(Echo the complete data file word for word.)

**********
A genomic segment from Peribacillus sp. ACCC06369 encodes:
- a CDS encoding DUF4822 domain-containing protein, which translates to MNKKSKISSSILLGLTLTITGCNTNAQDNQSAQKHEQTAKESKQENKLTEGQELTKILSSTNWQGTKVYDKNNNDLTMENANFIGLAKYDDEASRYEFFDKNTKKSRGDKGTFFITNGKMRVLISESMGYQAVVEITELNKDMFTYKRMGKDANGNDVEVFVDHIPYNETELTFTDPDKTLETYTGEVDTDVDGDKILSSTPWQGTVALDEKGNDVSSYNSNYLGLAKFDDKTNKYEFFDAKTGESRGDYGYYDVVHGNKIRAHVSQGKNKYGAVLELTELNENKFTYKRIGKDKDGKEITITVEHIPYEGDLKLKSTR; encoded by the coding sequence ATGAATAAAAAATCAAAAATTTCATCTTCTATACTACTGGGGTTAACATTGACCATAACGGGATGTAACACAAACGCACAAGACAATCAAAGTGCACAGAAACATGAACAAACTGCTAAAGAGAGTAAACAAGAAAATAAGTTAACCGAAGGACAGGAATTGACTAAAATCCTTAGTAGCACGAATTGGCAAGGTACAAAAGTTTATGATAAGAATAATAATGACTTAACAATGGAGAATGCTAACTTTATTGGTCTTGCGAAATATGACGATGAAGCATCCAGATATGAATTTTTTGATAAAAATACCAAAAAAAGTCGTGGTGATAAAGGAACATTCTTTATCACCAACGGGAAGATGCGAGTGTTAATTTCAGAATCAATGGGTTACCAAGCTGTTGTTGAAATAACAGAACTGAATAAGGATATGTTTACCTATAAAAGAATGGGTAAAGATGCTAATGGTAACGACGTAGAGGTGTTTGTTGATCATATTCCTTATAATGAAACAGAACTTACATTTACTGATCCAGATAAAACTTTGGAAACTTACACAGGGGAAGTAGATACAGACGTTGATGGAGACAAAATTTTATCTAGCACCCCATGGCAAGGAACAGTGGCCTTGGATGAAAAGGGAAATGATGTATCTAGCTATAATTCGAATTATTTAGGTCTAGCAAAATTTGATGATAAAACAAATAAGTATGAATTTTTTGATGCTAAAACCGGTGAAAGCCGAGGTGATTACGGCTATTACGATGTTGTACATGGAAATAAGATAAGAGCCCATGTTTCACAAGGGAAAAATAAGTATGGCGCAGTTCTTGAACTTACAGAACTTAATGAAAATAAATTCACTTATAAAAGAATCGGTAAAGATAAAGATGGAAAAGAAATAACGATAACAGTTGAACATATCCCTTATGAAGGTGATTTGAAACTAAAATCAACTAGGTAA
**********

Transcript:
A genomic segment from Peribacillus sp. ACCC06369 encodes:
- a CDS encoding DUF4822 domain-containing protein, which translates to MNKKSKISSSILLGLTLTITGCNTNAQDNQSAQKHEQTAKESKQENKLTEGQELTKILSSTNWQGTKVYDKNNNDLTMENANFIGLAKYDDEASRYEFFDKNTKKSRGDKGTFFITNGKMRVLISESMGYQAVVEITELNKDMFTYKRMGKDANGNDVEVFVDHIPYNETELTFTDPDKTLETYTGEVDTDVDGDKILSSTPWQGTVALDEKGNDVSSYNSNYLGLAKFDDKTNKYEFFDAKTGESRGDYGYYDVVHGNKIRAHVSQGKNKYGAVLELTELNENKFTYKRIGKDKDGKEITITVEHIPYEGDLKLKSTR; encoded by the coding sequence ATGAATAAAAAATCAAAAATTTCATCTTCTATACTACTGGGGTTAACATTGACCATAACGGGATGTAACACAAACGCACAAGACAATCAAAGTGCACAGAAACATGAACAAACTGCTAAAGAGAGTAAACAAGAAAATAAGTTAACCGAAGGACAGGAATTGACTAAAATCCTTAGTAGCACGAATTGGCAAGGTACAAAAGTTTATGATAAGAATAATAATGACTTAACAATGGAGAATGCTAACTTTATTGGTCTTGCGAAATATGACGATGAAGCATCCAGATATGAATTTTTTGATAAAAATACCAAAAAAAGTCGTGGTGATAAAGGAACATTCTTTATCACCAACGGGAAGATGCGAGTGTTAATTTCAGAATCAATGGGTTACCAAGCTGTTGTTGAAATAACAGAACTGAATAAGGATATGTTTACCTATAAAAGAATGGGTAAAGATGCTAATGGTAACGACGTAGAGGTGTTTGTTGATCATATTCCTTATAATGAAACAGAACTTACATTTACTGATCCAGATAAAACTTTGGAAACTTACACAGGGGAAGTAGATACAGACGTTGATGGAGACAAAATTTTATCTAGCACCCCATGGCAAGGAACAGTGGCCTTGGATGAAAAGGGAAATGATGTATCTAGCTATAATTCGAATTATTTAGGTCTAGCAAAATTTGATGATAAAACAAATAAGTATGAATTTTTTGATGCTAAAACCGGTGAAAGCCGAGGTGATTACGGCTATTACGATGTTGTACATGGAAATAAGATAAGAGCCCATGTTTCACAAGGGAAAAATAAGTATGGCGCAGTTCTTGAACTTACAGAACTTAATGAAAATAAATTCACTTATAAAAGAATCGGTAAAGATAAAGATGGAAAAGAAATAACGATAACAGTTGAACATATCCCTTATGAAGGTGATTTGAAACTAAAATCAACTAGGTAA